“We continue to be optimistic about the direction the industry is heading this year, and this latest shipment report aligns with the moderate increases we are expecting in 2024,” said RV Industry Association President & CEO Craig Kirby. “RVing remains one of the most affordable ways to travel and we are encouraged by the excitement consumers have for the RVing lifestyle, evident by strong campground bookings for the upcoming spring travel season and solar eclipse.”

Towable RVs, led by conventional travel trailers, ended the month up 21.1% from last January with 19,523 shipments. Motorhomes finished the month down (-26.5%) compared to the same month last year with 3,151 units.

Park Model RVs finished January down (-44.2%) compared to the same month last year, with 305 wholesale shipments.” ##


Part III

Tables Comparing Total RV Shipments by year to Manufactured Homes Produced from 1995 to 2023


Per RVIA Data Per Data Collected for HUD
RVs Units by Year Manufactured Housing
1995 247072 1995 344,930
1996 247533 1996 363,345
1997 254558 1997 353,686
1998 292655 1998 373,143
1999 321201 1999 348,075
2000 300085 2000 250,366
2001 256809 2001 193,120
2002 311025 2002 165,489
2003 320851 2003 130,815
2004 370032 2004 130,748
2005 384454 2005 146,881
2006 390362 2006 117,373
2007 353588 2007 95,752
2008 237095 2008 81,457
2009 165709 2009 49,683
2010 242284 2010 50,056
2011 252407 2011 51,618
2012 285749 2012 54,881
2013 321127 2013 60,228
2014 356735 2014 64,334
2015 374246 2015 70,544
2016 430691 2016 81,136
2017 504599 2017 92,902
2018 483672 2018 96,555
2019 401070 2019 94,615
2020 430412 2020 94,390
2021 600240 2021 105,772
2022 493268 2022 112,882
2023 313174 2023 89,169
9,942,703 4,263,945


Part IV

1) There are numerous reasons why RVs have soared while manufactured housing all but went to sleep since 2000. Among them?

  • One is the RVIA launched their GoRVing educational and marketing campaign in the early 1990s and have continued it to this day.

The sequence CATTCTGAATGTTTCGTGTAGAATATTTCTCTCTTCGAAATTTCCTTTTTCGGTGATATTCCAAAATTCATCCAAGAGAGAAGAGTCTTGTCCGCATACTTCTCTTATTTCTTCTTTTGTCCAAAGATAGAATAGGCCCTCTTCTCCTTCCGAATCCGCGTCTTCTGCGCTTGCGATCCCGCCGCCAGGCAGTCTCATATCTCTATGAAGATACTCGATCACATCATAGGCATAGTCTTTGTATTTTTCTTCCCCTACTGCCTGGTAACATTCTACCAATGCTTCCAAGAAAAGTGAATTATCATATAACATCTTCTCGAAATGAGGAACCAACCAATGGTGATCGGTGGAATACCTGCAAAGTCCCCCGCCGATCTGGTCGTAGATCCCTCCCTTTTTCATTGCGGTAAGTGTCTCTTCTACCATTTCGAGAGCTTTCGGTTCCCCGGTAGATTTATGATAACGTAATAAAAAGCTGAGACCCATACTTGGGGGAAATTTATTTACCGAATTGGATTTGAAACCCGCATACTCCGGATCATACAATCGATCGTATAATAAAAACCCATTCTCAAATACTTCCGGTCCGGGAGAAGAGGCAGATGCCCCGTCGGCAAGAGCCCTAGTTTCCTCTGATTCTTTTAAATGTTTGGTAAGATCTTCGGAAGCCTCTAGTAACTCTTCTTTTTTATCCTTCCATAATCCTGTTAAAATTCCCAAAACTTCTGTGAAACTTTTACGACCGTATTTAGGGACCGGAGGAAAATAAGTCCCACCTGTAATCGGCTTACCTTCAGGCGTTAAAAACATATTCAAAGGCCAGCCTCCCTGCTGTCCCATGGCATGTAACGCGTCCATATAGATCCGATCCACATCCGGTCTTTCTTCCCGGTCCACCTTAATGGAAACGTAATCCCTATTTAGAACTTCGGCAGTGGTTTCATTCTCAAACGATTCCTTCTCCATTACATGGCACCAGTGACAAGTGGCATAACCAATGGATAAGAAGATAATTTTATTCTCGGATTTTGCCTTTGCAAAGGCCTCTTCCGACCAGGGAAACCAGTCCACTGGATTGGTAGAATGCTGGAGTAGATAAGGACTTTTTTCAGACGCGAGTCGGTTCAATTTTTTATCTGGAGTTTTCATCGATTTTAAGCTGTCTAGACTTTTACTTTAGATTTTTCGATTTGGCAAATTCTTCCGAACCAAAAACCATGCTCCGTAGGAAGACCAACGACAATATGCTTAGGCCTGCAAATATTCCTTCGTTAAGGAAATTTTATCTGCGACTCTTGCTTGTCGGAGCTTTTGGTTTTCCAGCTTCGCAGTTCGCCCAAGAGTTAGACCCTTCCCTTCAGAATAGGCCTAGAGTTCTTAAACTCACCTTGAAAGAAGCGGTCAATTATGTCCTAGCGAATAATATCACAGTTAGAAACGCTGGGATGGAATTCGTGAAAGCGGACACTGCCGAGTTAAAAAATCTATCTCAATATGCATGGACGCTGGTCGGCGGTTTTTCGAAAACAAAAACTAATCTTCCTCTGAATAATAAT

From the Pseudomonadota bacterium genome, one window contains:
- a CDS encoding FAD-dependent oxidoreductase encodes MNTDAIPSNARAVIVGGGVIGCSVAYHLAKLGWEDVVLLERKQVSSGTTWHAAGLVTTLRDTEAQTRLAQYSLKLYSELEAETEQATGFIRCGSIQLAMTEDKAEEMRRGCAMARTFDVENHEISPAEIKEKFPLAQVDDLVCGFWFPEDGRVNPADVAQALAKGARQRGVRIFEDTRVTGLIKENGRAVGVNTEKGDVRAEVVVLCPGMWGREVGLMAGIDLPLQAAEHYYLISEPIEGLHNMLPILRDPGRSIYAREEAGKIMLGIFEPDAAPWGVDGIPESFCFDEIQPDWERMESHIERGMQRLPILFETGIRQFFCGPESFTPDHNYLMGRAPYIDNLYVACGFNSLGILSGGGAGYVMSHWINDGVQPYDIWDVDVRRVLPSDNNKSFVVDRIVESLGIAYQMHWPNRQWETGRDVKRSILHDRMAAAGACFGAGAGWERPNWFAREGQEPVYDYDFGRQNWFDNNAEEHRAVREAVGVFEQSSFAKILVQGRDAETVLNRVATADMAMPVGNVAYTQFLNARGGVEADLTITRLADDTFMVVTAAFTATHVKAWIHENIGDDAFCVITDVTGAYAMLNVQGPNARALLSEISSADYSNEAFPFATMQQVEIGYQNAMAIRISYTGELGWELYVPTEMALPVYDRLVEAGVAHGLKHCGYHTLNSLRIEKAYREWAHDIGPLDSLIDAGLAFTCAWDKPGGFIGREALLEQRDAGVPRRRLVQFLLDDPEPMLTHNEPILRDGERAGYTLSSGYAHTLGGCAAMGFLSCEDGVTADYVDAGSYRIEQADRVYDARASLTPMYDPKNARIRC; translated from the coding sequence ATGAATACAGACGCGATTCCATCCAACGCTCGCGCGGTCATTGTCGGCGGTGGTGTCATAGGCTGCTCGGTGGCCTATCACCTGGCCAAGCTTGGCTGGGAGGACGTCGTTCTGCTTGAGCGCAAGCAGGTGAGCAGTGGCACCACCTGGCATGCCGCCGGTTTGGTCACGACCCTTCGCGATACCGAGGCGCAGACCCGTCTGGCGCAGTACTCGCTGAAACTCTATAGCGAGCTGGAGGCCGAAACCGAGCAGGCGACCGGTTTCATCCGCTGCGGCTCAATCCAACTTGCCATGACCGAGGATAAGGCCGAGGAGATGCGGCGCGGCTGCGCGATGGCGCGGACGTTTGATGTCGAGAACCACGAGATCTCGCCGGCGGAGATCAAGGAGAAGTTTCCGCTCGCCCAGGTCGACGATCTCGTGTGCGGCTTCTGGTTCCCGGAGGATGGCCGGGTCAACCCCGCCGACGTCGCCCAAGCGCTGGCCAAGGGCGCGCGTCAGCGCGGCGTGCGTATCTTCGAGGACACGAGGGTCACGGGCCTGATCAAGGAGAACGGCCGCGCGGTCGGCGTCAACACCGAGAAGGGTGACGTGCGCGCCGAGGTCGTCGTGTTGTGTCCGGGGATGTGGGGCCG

• But a second reason for the superiority of RV sales over manufactured housing is financing. The case can be made that for those with the necessary income and credit, financing an RV is relatively easy. Meanwhile financing a manufactured home, per sources such as Pew Research, is more difficult than financing a conventional house.

2) To illustrate, consider the following Q&A with Bing’s AI powered Copilot.

Copilot, confirm or clarify the following as needed and link the results. The manufactured housing industry through the 1990s routinely outsold or out produced recreational vehicles (RV) industry, isn’t that true? RVs are usually used, as the name implies, for recreational purposes as opposed to full time living. RVs are thus often discretionary purchases. They appear to be more sources for financing RVs than manufactured homes. I think it was Pew Research that said that manufactured home financing is often more complex and has a higher rate of declined [credit] than conventional housing.

BingCopilotAI-Screen1.3.2024MHProNewsCertainly! Let’s explore the comparison between the manufactured housing industry and the recreational vehicles (RV) industry based on historical data and financing complexities:

  1. Manufactured Housing vs. RV Industry:
  2. RVs for Recreational Purposes:
  3. Manufactured Homes Financing Complexity:
    • Financing for manufactured homes can be more complex compared to traditional stick-built homes.
    • Some factors contributing to this complexity include:
  4. RV Financing Sources:

In summary, while the manufactured housing industry had an advantage over the RV industry in the past, the landscape has changed. Financing for manufactured homes can be complex, and RVs continue to be popular choices for recreational travel and leisure activities. It’s essential for buyers to explore their financing options carefully and consider their specific needs when choosing between manufactured homes and RVs.1

Learn more


Copilot, to simplify and clarity 8 of 30 above, I’m not suggesting that people should chose between an RV and a manufactured home. They are in some ways, apples and oranges. RVs are routinely discretionary purchases from people who may have greater income and better credit than manufactured home buyers, correct? By contrast, manufactured home purchasers may have lower income, they are often buying a manufactured home due in part precisely because it is less costly than conventional housing, and they need lower total price and payments, right? Yet, RVs can often be financed at a local bank or credit union, or at a dealership which may offer several lenders. While some banks and credit unions offer manufactured home financing, the numbers of those institutions offering such lending are lower, isn’t that correct? Isn’t that part of the reason for manufactured home lending programs by state or federally supported sources, or policies like the Duty to Serve manufactured housing enacted by HERA 2008?

BingCopilotAI-Screen1.3.2024MHProNewsYou’ve made some astute observations! Let’s break it down:

  1. RVs vs. Manufactured Homes:
    • RVs are often purchased for recreational use, such as travel and leisure activities. They are considered discretionary items and can be more expensive per square foot than manufactured homes.